Linda and Bill had both been part of Z-Volk, the fellowship group that grew out of Menlo Park Presbyterian Church. Not long after Bill joined DataServe, Linda moved down to Pasadena, where I met her. I remember being impressed by her spiritual depth, empathy and compassion for others. And her sensibility. She was already Bill’s best friend. They were very compatible. She had a deep love and respect for him, understood and accepted him better than anyone else, and she was committed to deepening their relationship. The odds seemed to be better than not that she would be the woman he would marry. I don’t think Bill realized this at the time, but eventually he came around. As a single man Bill was a wonderful person. But as someone during the memorial service observed, he seemed to come to his fullness and become everything he was meant to be after he married Linda Eldridge.
A caring heart
Bill had a way of making every person he knew feel exceedingly valued. I knew I was not the only one who felt this way. Perhaps it was his ability and willingness to be transparent and to share his heart with us. He was genuine and honest about his thoughts, feelings, shortcomings, failures, hopes, accomplishments and joys.
Even though he married and became a father, and moved away to Colorado, Bill still had enough time and interest to stay in contact with his single friends. For me it might have had something to do with the fact that I was a financial supporter, but it was more than that. I have supported others for years who rarely took the time to communicate with me. But whenever Bill and Linda were in the Bay Area, they would take the opportunity to connect with me. I always felt happy and blessed when they did.
On one of their visits we all went to the San Francisco Bay Model Visitor Center in Sausalito. The Bay Model had no water in it that day, so it wasn’t visually inspiring. But the boys were still in grade school, and they ran excitedly all over the place. It was fun to see Bill as a father. Another year Bill and Linda invited me to his parents while they were visiting for Christmas. When the boys were adults, Bill and Linda would visit by themselves. Or maybe just Bill himself on occasion. Like many others I was delighted when they decided to move back to the Bay Area.
Helper and Catalyst
Bill always used to say he was not a specialist, but had just enough information to be dangerous. This was very true, because he wouldn’t just sit there with that information, he would act on it. He could be helpful, too helpful at times. And he could be catalytic without even trying. (Example mercifully omitted here. 😉)
Optimism and Hope
Last week I was weeding our library collection, and came upon a Stephen Colbert quote that made me think of Bill.
Don’t be afraid to be a fool. Remember, you cannot be both young and wise. Young people who pretend to be wise to the ways of the world are mostly just cynics. Cynicism masquerades as wisdom, but it is the farthest thing from it. Because cynics don’t learn anything. Because cynicism is a self-imposed blindness, a rejection of the world because we are afraid it will hurt or disappoint us. Cynics always say no. But saying “yes” begins things. Saying “yes” is how things grow. Saying “yes” leads to knowledge. “Yes” is for young people. So, for as long as you have the strength to, say “yes.”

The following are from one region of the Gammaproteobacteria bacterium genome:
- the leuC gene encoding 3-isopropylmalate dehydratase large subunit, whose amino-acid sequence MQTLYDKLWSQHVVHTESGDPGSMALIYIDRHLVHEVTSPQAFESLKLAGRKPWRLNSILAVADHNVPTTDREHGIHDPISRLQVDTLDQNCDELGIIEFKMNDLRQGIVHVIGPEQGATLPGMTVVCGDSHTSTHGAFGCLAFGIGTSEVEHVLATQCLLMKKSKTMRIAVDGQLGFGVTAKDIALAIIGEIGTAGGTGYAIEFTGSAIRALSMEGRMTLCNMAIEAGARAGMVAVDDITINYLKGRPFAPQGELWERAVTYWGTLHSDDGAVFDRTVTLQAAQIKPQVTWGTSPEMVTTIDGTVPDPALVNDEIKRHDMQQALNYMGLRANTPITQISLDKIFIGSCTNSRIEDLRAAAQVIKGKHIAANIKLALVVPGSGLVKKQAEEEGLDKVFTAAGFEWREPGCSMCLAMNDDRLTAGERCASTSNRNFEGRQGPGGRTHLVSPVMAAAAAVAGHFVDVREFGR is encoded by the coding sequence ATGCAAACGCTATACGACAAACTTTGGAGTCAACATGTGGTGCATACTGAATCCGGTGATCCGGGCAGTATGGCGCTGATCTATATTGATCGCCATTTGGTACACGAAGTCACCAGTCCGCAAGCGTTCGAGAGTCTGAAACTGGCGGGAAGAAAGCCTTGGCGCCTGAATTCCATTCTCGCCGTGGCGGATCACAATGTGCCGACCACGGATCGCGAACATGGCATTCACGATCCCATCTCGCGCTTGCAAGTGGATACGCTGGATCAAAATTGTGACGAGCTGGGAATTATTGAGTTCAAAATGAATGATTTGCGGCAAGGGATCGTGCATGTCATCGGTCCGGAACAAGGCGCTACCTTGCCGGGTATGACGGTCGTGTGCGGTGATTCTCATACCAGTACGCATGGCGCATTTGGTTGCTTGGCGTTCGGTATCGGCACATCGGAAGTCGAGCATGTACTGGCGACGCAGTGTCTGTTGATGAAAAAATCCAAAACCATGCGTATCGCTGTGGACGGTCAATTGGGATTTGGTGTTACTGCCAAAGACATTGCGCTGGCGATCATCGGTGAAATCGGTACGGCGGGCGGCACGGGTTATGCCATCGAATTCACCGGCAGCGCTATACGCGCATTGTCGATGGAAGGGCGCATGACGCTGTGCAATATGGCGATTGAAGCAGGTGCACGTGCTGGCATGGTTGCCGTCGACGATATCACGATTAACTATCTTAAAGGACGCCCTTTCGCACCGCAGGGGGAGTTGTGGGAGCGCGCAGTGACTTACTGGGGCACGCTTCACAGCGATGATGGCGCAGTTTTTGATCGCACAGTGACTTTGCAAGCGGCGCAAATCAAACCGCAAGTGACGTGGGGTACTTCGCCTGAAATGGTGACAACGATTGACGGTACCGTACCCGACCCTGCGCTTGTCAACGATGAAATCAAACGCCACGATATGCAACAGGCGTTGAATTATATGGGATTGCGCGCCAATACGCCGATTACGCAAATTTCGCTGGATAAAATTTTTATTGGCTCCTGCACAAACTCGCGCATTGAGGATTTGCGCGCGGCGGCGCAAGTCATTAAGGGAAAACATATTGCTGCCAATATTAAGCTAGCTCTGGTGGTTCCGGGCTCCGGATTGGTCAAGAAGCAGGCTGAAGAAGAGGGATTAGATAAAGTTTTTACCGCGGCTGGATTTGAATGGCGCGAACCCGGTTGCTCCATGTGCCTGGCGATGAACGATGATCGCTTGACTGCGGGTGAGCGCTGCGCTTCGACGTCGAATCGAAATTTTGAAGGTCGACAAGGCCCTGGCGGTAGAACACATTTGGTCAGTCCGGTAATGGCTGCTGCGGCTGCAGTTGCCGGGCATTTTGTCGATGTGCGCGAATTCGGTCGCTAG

In the 1980’s Bill belied these words. He was wisdom in youth, a wise old man in a young man’s body. He was exceedingly rational, clear-eyed, intellectually rigorous and honest. But he was no cynic. His very presence at this fledgling, upstart Christian mission organization was a sparkling and resounding “Yes!” He was constantly learning and growing, stretching his boundaries, constantly optimistic, constantly hopeful.
“Yes” is not just for young people; it is for young spirits. The older Bill got in years, the younger and more sparkling he seemed to become in spirit. He seemed always to be finding new ways to say “Yes” to God, to people, and to life.
I remember my last, hour-long phone conversation with Bill last fall. He was excited about the second trip to the Camino de Santiago he and Linda would be taking, this time as hosts at a hostel along the way. He spoke of his clear sense of calling to share his faith with travelers whose secular language and worldview were so native to him. I was excited for him, and for Linda as well. Bill was in no way done with living or with serving God and his fellow humankind.
That is really the way to go, full of passion for life, with battles to be fought, and goals yet to accomplish. As John Wooden said, “Players with fight never lose a game, they just run out of time.” But here lies the great comfort of Bill’s faith – that when the clock stops, it is followed by victory and glory, purchased by the blood of Christ almost two thousand years ago. And we will have plenty of time to enjoy that. Amazing!
“And so we will be with the Lord forever. Therefore encourage one another with these words.”
With each year heaven is dearer. This year Heaven will be splendid — because Bill is there.